Among the most beautiful things to see in the historic center of Rome, you have certainly seen that there are many works by Bernini and Borromini, two great Baroque geniuses.
You will surely find some examples of their masterpieces at Piazza Navona and at the Quirinale, but the most beautiful works by Bernini and Borromini are almost everywhere in Rome. Borghese Gallery, Piazza Barberini, Palazzo Barberini, Sant’Ivo alla Sapienza, and even San Pietro are just some of the most famous places where you can find their masterpieces.
These two great personalities of the ‘600 left an indelible mark on the Eternal City, but what is hidden behind their works?
You should know that Bernini and Borromini were not only great architects and sculptors but real geniuses of their time.
They worked together at San Pietro and often finished each other’s work like Palazzo Barberini. What is almost never told is that they had different ways of think about art, very different temper and a very strong rivalry between them.
We all know that great artists are often exalted and idealized. However, one of the funniest things is to discover the men behind the genius and understand that the artists were human beings just like us.
I already told you about Raphael’s provocations towards Michelangelo or the anecdotes about the Sistine Chapel. Well, if these stories have intrigued you and made you smile, then get ready to discover one of the moments of maximum tension in Roman art in the 1600s.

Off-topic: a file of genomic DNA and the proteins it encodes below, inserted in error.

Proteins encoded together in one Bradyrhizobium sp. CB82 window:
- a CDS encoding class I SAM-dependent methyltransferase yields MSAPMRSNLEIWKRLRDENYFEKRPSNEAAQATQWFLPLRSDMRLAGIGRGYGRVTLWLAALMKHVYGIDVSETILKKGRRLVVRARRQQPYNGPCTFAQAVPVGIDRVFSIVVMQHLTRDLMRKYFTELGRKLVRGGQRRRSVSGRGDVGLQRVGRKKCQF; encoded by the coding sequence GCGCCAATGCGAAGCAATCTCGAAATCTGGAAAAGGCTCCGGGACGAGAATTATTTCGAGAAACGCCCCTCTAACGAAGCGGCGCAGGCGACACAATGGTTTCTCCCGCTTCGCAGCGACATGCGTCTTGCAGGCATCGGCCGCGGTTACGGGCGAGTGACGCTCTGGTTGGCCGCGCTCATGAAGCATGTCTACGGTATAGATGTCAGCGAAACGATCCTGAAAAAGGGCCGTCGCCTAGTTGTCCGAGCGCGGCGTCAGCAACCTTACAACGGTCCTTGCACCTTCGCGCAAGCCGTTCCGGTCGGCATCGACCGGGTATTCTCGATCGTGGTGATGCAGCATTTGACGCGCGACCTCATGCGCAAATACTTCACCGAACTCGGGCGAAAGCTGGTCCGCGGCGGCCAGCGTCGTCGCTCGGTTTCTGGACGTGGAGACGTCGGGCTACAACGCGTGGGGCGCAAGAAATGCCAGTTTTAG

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1 – The tempers of Bernini and Borromini
Bernini and Borromini were two absolute masters of the ‘600, but they had completely different tempers and styles.
Bernini, of Neapolitan origin, lived in a privileged environment. His father Pietro was, in fact, an important sculptor with a strong influence and a lot of knowledge in the city of Rome. Not only! Sensing the talent of his son, he tried in every way to enhance his talent.
Precisely for this reason, Bernini always managed to obtain the best jobs in Roman construction sites, especially under Pope Urban VIII.
To get an idea of his influence at the papal court, just think that he was the one who took care of the monumental construction of the colonnade of San Pietro and of numerous works and fountains in Rome.
Well, if Bernini was charismatic, Borromini instead had a rather shy temper. He lived the first part of his life in Milan and then arrived in Rome only at the age of 20. He immediately worked at the San Pietro factory, thanks to a family relationship with Carlo Maderno, and then continued under the direction of Bernini.
However, the relationship between the two was not intended to continue in harmony.
In fact, in 1634 the two architects separated definitively, both because of growing contrasts, and because Borromini had the opportunity to design the church of San Carlo alle Quattro Fontane, which I will talk about shortly.
But that is not all.
2 – Their style